8 of the World’s Strangest Houses
With bold, innovative designs, experimental technology and advanced green building techniques, these homes think way outside the box.
As more and more people rebel against ticky-tacky, cookie-cutter homes, options are growing for more unique, satisfying dwellings. Popular Mechanics‘ Chris Sweeney has just put together a great list of 18 of the world’s strangest homes. And though there are arguably some even stranger ones out there (the toilet-shaped home, for one, or the coral castle), one of the things we like about Popular Mechanics’ list is a strong focus on sustainability.
Not long ago we came up with a list of 11 homes made out of the darndest things, from an “upcycled” airplane, to refurbished missile silos, converted churches and even a Buddhist temple made out of beer bottles. The Popular Mechanics collection takes a different approach, focusing on designs that think outside of the box, and approach sustainability from a holistic perspective. Some include recycled materials, but recycling itself isn’t usually the central theme.
It should be noted that one doesn’t have to build out of discarded tires, bottles or vehicles in order to “go green.” One need not live in a cave house or a yurt, either. In fact, there are many ways that we can all go green in our homes, no matter what they look like or where they are located. Switching to more efficient light bulbs and appliances, trying out energy monitoring devices and boosting insulation are a few examples.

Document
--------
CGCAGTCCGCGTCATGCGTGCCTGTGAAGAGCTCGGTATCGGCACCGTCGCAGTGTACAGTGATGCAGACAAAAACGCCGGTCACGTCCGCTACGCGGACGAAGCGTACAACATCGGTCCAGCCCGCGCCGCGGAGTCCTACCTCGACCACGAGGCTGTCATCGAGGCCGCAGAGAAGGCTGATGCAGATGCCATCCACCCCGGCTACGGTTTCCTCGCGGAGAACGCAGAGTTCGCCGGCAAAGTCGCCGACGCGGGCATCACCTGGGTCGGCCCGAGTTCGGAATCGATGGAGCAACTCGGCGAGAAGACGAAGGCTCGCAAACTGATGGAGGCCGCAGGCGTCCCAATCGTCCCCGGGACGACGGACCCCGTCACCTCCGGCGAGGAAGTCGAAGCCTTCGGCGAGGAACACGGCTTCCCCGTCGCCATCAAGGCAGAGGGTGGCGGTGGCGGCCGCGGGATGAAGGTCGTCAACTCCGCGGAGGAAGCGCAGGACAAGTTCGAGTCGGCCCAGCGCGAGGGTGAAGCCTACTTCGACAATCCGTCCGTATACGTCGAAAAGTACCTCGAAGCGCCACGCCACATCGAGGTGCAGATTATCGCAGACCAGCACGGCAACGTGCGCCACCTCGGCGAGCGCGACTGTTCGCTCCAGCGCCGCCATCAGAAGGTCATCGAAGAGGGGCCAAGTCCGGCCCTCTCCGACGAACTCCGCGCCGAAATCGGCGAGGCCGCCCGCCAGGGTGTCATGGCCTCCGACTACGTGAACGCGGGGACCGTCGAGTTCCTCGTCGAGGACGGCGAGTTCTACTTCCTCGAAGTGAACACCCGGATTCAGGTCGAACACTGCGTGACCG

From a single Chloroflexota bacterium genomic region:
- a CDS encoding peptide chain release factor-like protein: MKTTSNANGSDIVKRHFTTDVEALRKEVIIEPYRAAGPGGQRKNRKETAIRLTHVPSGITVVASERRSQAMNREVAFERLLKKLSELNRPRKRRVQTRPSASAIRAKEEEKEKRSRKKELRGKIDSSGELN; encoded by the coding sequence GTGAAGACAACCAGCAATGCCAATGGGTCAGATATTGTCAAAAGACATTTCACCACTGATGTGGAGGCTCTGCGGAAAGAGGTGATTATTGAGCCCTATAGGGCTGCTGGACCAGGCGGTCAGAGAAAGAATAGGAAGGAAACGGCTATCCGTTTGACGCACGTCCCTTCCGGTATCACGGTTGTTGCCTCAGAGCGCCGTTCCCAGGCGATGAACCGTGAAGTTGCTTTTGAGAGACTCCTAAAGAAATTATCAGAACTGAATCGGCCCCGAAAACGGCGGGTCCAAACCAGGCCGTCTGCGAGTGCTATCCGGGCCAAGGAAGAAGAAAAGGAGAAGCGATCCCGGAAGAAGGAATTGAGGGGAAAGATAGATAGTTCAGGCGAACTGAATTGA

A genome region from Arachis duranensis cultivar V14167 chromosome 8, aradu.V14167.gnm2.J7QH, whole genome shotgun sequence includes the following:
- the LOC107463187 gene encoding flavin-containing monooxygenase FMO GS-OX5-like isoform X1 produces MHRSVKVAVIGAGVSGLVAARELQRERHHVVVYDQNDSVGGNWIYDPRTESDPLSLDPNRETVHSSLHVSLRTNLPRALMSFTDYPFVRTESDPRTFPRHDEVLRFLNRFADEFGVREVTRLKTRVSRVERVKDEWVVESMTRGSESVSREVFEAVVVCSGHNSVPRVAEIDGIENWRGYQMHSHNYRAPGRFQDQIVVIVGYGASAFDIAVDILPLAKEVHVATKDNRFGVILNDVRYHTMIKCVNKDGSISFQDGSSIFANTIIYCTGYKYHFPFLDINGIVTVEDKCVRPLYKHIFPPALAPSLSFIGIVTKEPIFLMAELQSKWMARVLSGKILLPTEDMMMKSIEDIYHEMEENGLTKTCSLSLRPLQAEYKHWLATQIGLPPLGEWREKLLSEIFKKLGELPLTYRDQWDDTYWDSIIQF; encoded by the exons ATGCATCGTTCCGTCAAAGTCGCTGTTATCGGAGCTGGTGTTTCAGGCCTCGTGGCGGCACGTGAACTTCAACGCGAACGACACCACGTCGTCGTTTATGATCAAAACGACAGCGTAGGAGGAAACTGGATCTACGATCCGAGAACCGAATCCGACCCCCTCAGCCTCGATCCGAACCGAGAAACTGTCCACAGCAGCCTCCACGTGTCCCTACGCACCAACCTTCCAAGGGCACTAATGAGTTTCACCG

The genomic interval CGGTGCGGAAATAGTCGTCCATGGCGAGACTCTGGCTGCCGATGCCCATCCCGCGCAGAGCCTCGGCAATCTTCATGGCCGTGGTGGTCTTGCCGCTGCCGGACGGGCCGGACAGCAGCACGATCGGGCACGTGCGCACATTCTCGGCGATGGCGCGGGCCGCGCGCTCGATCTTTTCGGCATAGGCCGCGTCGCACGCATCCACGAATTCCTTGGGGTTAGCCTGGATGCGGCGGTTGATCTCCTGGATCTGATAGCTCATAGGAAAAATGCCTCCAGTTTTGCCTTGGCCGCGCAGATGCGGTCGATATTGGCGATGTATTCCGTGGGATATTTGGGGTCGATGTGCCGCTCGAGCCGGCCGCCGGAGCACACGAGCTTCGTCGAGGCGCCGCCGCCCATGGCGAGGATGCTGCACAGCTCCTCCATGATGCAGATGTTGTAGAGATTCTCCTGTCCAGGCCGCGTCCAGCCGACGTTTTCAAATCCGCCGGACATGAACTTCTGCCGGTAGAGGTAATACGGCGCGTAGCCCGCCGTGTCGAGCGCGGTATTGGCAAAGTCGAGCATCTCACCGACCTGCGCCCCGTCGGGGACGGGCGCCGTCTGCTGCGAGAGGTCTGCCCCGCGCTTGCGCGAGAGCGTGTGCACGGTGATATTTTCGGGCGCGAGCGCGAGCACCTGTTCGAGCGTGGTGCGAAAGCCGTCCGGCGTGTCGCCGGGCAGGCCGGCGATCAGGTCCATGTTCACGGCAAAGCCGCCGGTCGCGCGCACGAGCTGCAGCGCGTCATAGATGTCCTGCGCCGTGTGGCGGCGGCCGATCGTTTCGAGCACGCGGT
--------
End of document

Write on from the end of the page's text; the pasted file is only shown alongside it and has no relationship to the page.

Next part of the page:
Some of the greenest of Popular Mechanics’ strange houses:
1. Free Spirit Spheres. Looking like something from Star Wars, suspended tree houses known as Free Spirit Spheres excite the imagination. Made by Tom and Rosy Chudleigh from British Columbia, the “treehouses for adults” are handmade from local wood. The spheres are recommended for meditation, photography, canopy research, leisure, wildlife watching and other activities, and they can be ordered fully loaded with plumbing, electricity and insulation. Some are available for rental, and DIY kits are offered. They reportedly sway in the wind.
2. The Nautilus House. Perhaps what Gaudi would have envisioned if he were asked to decorate a sea shell, the Nautilus in Mexico City was completed in 2006 by architect Javier Sensonian of Arquitectura Orgánica. Sensonian practices what he calls “bio-architecture,” and has designed buildings shaped like snakes, whales and other living things. The Nautilus was built for a young family that wanted something that felt more integrated with nature, and it is filled with lush vegetation. The front door blends into the colorful mosaic façade.
3. The Steel House. One glance at the fantastical Steel House, and you’ll never forget it. Designer Robert Bruno wanted it to look somewhere between animal and machine, and we think he succeeded. The unique home is perched on a bluff near Lubbock, Texas, and minimizes disruption to the area by resting on top of four skinny legs. Steel is long lasting and highly recyclable, so green builders have been giving it a second look in recent years, especially for roofing. Inside, the Steel House looks more H.R. Giger than Martha Stewart, and it doesn’t look like the most practical living space, but it definitely is thinking outside of the four-walled box.